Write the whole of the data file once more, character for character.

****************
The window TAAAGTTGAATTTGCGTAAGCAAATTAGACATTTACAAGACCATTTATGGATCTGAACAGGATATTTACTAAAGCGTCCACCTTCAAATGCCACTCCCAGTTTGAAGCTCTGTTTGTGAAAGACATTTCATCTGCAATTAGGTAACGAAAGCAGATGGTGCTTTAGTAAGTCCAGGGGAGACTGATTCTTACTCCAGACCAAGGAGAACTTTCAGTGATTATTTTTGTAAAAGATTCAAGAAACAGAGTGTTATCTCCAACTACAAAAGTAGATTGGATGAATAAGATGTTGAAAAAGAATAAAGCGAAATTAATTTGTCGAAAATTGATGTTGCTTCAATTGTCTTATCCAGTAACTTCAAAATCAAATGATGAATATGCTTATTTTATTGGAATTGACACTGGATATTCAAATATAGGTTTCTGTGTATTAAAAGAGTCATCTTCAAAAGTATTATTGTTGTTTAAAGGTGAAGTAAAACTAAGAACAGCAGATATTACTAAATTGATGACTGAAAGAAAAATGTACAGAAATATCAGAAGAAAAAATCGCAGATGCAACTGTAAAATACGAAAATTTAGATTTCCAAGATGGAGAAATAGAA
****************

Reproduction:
The window TAAAGTTGAATTTGCGTAAGCAAATTAGACATTTACAAGACCATTTATGGATCTGAACAGGATATTTACTAAAGCGTCCACCTTCAAATGCCACTCCCAGTTTGAAGCTCTGTTTGTGAAAGACATTTCATCTGCAATTAGGTAACGAAAGCAGATGGTGCTTTAGTAAGTCCAGGGGAGACTGATTCTTACTCCAGACCAAGGAGAACTTTCAGTGATTATTTTTGTAAAAGATTCAAGAAACAGAGTGTTATCTCCAACTACAAAAGTAGATTGGATGAATAAGATGTTGAAAAAGAATAAAGCGAAATTAATTTGTCGAAAATTGATGTTGCTTCAATTGTCTTATCCAGTAACTTCAAAATCAAATGATGAATATGCTTATTTTATTGGAATTGACACTGGATATTCAAATATAGGTTTCTGTGTATTAAAAGAGTCATCTTCAAAAGTATTATTGTTGTTTAAAGGTGAAGTAAAACTAAGAACAGCAGATATTACTAAATTGATGACTGAAAGAAAAATGTACAGAAATATCAGAAGAAAAAATCGCAGATGCAACTGTAAAATACGAAAATTTAGATTTCCAAGATGGAGAAATAGAA